Here’s Why Snacks and Supplements are Important When Doing a Ketogenic Diet
If you’re on the ketogenic diet, you’re likely searching for tips on what you should and shouldn’t eat. One thing you might not be aware of is the importance of snacks and supplements. The Cheat Sheet spoke with Monica Auslander Moreno, MS, RD, LD/N, a nutrition consultant for RSP Nutrition, to get more information on how to eat when you’re on the ketogenic diet. Here’s what she had to say.
The Cheat Sheet: What are some of the nutrients keto dieters tend to lack?
Monica Auslander Moreno: The ketogenetic diet cuts out most carbohydrates (it reduces carbohydrate intake to 5% to 10% of the day’s total kcals), setting you up for a macro nutrient deficiency of everything carbohydrates would contribute to your diet, such as insoluble and soluble fibers, prebiotic fibers (which nourish probiotics in your microbiome), Vitamin D, B vitamins, Vitamin C, potassium, and salt. Magnesium and calcium may also be at risk. Many sources of dairy are also excluded on a ketogenic diet because the lactose from it may prove to be too many carbohydrates.
CS: Why are snacks and supplements important for a ketogenic diet?
MM: Ketogenic diets may result in weight loss not necessarily from switching substrates (fuels) that your body normally relies upon, but likely more from the satiating nature of fat and protein with very little room for starch/grain/sugars, which often impede weight loss. Though it would be easy to oversimplify the diet and commit to subsisting on eggs, bacon, and celery, that is not adequate nourishment for a human being.
It’s vital to supplement this diet choice with appropriate snacks and supplements to optimize intake and prevent nutrient deficiencies. It’s also important to nourish your mind. You have to enjoy the food you’re eating; it’s a uniquely human gift to do so! Snacks and supplements can bridge the gap between a sad someone who only eats salads and someone who looks forward to their tasty afternoon smoothie.
CS: What are some of the best snacks to eat on a ketogenic diet?
MM: RSP’s TrueFit protein powder is a delicious smoothie ingredient (which makes for an excellent post-workout snack or meal replacement), containing 16 essential vitamins and minerals, including the ones lacking on a keto diet, such as Vitamin D, B vitamins, Vitamin C, potassium, calcium, magnesium, and sodium, as well as 8 grams of prebiotic fiber (prebiotic fiber nourishes your gut’s own probiotic microorganisms) from sweet potato powder plus low-glycemic carb VitaFiber.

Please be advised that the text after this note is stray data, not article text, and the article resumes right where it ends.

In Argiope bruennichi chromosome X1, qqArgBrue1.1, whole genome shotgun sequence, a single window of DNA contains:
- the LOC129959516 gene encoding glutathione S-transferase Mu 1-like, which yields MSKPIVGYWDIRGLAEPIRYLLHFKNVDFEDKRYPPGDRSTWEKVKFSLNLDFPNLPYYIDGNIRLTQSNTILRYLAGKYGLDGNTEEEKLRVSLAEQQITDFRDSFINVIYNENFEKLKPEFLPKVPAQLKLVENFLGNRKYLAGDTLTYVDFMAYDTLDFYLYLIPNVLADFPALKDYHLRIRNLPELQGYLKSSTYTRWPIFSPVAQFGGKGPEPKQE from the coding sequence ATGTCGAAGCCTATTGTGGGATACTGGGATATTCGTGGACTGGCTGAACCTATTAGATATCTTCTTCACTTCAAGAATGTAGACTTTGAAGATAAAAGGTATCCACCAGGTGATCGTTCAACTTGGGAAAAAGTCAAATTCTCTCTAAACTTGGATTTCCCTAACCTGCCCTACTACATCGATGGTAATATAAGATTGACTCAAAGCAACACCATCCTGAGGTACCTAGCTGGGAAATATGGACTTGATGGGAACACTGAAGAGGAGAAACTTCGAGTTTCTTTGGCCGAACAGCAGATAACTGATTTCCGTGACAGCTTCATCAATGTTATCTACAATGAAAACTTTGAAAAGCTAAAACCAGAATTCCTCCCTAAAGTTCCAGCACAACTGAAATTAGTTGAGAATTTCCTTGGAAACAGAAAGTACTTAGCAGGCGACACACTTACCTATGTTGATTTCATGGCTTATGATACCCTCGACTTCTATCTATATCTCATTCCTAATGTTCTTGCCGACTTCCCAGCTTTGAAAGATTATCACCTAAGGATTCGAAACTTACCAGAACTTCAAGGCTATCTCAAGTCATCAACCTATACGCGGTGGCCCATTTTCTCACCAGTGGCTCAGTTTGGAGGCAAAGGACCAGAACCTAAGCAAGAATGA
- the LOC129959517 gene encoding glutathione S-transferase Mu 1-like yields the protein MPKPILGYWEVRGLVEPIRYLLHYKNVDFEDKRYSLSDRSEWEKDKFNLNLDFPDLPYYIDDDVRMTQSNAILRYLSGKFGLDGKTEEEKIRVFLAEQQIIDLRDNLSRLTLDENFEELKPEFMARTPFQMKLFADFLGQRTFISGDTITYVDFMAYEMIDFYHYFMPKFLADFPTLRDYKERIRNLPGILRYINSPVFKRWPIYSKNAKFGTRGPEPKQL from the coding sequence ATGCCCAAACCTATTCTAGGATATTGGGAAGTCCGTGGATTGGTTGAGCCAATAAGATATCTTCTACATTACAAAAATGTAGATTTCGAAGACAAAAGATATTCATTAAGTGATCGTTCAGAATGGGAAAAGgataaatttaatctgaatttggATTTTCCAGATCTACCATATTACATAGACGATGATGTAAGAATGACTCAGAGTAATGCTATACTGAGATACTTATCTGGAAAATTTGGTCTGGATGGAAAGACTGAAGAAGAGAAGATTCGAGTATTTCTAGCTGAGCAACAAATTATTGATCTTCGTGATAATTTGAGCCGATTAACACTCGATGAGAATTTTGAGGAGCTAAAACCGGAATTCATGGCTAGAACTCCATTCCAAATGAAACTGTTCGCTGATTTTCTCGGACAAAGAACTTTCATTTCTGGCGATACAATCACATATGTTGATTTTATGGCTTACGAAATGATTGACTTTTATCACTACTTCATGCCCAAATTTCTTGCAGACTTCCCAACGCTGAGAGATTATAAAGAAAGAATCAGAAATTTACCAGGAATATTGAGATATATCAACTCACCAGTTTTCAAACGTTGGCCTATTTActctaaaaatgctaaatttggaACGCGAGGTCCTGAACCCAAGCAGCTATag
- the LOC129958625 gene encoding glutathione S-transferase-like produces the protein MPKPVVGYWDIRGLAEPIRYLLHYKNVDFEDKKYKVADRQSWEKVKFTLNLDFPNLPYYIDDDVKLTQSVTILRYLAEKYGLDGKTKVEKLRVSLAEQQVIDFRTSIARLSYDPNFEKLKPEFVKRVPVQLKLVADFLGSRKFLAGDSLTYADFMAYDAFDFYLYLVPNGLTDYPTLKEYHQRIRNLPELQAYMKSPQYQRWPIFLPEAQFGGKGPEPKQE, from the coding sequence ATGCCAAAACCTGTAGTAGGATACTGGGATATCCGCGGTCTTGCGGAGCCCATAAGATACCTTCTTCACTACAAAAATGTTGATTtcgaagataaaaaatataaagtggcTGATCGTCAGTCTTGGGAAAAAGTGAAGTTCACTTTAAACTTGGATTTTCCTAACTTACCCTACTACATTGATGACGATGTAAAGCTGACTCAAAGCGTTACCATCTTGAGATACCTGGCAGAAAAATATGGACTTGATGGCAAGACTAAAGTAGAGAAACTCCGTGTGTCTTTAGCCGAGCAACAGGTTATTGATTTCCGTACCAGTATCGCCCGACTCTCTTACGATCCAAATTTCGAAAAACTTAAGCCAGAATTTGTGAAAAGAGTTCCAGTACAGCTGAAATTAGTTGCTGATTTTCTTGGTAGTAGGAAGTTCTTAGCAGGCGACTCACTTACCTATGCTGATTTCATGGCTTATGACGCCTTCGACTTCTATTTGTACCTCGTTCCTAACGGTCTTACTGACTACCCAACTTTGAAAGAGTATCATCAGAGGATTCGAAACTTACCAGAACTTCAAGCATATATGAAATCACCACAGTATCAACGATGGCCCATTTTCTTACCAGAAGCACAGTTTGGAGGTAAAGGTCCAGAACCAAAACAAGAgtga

TrueFit also contains grass-fed whey made from an ultra-filtration process that separates fat, most of the lactose, and other impurities, achieving a carbohydrate count that satisfies ketogenic parameters. TrueFit also has no gluten, no added sugars, no artificial colors, flavors, or preservatives, and no maltodextrin. Maltodextrin may contribute to altered gut bacteria and is a common additive in protein powders; but not this one!
Vegan-friendly RSP Keto BHB powder is high-quality fuel designed to complement those trying to achieve ketosis–and you can put some in a shake or smoothie. RSP Keto BHB provides 11.7 grams of exogenous, carb-free ketones per serving, which can help stimulate a metabolic shift from carb dependence. This can lead to improvement in training endurance and fat burning and promotes enhanced mental clarity and focus without the use of stimulants.
CS: What is a good sweet snack keto dieters can eat?
MM: Each RSP protein brownie contains 16 grams of high-quality protein and 4 grams of dietary fiber with only 7 grams of sugar, satisfying ketogenic parameters. Plus, this treat is gluten free and contains no artificial colors or flavors, making it an exceptional alternative to protein bars and other snacks. Many people find that on ketogenic diets, due to the rapid and severe restriction of sweets, cravings can become intense, and these brownies are adept at satisfying a sweet tooth without veering off course.
CS: Anything to add?
MM: It is important that should you decide to begin a ketogenic diet, you consult your physician or registered dietitian for targeted support. The ketogenic diet is not appropriate for various populations, such as pregnant/nursing mothers, type I diabetics, or individuals prone to eating disorders.
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